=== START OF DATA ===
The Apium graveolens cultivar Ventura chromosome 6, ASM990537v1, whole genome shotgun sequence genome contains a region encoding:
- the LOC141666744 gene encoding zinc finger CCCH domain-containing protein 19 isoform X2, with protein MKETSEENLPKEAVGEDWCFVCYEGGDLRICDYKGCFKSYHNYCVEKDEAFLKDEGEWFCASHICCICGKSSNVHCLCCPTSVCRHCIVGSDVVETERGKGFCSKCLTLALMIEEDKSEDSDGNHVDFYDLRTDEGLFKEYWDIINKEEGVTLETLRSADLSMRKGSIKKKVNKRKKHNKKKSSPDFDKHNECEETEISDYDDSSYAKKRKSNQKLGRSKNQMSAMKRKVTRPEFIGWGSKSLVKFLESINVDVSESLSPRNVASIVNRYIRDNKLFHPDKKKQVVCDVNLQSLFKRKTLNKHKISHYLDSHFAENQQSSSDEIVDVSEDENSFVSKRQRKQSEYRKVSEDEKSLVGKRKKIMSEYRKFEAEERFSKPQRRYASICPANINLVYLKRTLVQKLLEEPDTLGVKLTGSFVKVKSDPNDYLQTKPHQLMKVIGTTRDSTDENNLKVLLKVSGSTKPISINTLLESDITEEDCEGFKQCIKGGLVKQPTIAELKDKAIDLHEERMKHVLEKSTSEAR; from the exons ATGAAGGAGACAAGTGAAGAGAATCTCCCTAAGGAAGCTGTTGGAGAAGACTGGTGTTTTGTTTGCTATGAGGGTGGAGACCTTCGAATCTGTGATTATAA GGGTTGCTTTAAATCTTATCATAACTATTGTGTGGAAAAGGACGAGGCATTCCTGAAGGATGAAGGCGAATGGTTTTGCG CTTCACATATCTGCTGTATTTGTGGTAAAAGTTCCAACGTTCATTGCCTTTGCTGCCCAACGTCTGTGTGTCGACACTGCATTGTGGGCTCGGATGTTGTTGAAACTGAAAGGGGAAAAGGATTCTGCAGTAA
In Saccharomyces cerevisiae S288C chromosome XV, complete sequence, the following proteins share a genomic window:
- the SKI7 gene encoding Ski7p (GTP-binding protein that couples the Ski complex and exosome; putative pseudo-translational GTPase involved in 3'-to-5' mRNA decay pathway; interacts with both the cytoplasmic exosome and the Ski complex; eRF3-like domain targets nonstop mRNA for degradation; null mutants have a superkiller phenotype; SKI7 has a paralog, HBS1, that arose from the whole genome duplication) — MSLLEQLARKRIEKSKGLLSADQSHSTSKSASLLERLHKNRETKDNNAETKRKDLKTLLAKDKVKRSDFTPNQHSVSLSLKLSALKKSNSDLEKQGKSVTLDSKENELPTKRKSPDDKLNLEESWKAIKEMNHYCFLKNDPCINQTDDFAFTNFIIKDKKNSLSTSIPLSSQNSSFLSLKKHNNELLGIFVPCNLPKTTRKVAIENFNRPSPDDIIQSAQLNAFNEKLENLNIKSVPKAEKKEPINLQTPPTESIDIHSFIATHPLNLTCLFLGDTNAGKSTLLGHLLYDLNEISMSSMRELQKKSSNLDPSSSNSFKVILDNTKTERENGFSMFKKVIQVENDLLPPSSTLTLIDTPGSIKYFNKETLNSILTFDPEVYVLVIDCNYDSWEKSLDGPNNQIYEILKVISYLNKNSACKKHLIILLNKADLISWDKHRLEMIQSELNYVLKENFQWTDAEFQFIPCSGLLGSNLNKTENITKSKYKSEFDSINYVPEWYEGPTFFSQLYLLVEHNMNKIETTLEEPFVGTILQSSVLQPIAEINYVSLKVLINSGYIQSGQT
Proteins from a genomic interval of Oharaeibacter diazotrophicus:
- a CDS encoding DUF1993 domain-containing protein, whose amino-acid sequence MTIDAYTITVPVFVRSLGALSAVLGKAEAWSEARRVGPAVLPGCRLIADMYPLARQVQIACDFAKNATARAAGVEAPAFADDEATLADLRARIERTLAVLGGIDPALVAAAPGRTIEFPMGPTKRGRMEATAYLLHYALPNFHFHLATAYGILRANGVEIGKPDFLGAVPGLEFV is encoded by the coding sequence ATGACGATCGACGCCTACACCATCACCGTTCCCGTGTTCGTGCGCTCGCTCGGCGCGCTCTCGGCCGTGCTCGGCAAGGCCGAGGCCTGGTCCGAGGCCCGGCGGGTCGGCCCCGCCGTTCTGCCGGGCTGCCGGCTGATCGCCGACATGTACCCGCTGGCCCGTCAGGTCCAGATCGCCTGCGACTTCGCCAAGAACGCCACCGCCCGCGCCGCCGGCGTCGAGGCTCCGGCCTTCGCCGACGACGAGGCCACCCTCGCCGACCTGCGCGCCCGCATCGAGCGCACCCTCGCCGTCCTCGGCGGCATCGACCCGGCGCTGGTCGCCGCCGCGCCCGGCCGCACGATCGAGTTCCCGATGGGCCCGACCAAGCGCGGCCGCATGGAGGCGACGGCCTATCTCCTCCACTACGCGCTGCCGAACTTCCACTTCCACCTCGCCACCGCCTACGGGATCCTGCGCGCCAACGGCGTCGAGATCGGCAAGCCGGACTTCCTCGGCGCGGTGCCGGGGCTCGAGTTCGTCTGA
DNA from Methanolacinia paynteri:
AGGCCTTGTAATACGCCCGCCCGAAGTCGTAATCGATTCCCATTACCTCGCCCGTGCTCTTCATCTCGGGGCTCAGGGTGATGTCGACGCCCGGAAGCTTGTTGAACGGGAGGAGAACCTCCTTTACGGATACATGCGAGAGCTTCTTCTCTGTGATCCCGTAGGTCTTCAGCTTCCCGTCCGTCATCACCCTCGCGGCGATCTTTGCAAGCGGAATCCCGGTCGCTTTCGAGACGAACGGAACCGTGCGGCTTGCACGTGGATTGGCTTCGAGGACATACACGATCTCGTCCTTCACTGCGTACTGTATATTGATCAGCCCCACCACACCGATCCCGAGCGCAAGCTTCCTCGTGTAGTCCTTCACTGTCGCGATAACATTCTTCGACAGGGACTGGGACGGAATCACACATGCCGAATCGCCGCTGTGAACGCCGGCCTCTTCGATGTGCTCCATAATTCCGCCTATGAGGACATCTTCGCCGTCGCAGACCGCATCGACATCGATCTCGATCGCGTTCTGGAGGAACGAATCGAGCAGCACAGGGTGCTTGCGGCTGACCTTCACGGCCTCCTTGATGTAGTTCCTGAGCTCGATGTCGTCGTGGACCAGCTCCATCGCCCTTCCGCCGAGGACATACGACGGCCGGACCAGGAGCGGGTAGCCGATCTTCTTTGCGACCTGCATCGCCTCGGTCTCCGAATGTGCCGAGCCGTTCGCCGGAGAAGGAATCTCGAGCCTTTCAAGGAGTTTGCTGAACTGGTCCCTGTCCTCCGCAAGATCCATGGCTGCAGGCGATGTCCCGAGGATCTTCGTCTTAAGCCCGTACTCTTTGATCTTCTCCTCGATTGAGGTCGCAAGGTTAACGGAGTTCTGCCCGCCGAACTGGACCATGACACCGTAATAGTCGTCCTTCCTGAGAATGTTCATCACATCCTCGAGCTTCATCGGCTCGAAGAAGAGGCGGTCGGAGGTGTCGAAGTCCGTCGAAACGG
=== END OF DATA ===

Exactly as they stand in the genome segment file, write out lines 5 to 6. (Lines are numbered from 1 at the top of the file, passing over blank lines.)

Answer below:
Proteins from a genomic interval of Oharaeibacter diazotrophicus:
- a CDS encoding DUF1993 domain-containing protein, whose amino-acid sequence MTIDAYTITVPVFVRSLGALSAVLGKAEAWSEARRVGPAVLPGCRLIADMYPLARQVQIACDFAKNATARAAGVEAPAFADDEATLADLRARIERTLAVLGGIDPALVAAAPGRTIEFPMGPTKRGRMEATAYLLHYALPNFHFHLATAYGILRANGVEIGKPDFLGAVPGLEFV is encoded by the coding sequence ATGACGATCGACGCCTACACCATCACCGTTCCCGTGTTCGTGCGCTCGCTCGGCGCGCTCTCGGCCGTGCTCGGCAAGGCCGAGGCCTGGTCCGAGGCCCGGCGGGTCGGCCCCGCCGTTCTGCCGGGCTGCCGGCTGATCGCCGACATGTACCCGCTGGCCCGTCAGGTCCAGATCGCCTGCGACTTCGCCAAGAACGCCACCGCCCGCGCCGCCGGCGTCGAGGCTCCGGCCTTCGCCGACGACGAGGCCACCCTCGCCGACCTGCGCGCCCGCATCGAGCGCACCCTCGCCGTCCTCGGCGGCATCGACCCGGCGCTGGTCGCCGCCGCGCCCGGCCGCACGATCGAGTTCCCGATGGGCCCGACCAAGCGCGGCCGCATGGAGGCGACGGCCTATCTCCTCCACTACGCGCTGCCGAACTTCCACTTCCACCTCGCCACCGCCTACGGGATCCTGCGCGCCAACGGCGTCGAGATCGGCAAGCCGGACTTCCTCGGCGCGGTGCCGGGGCTCGAGTTCGTCTGA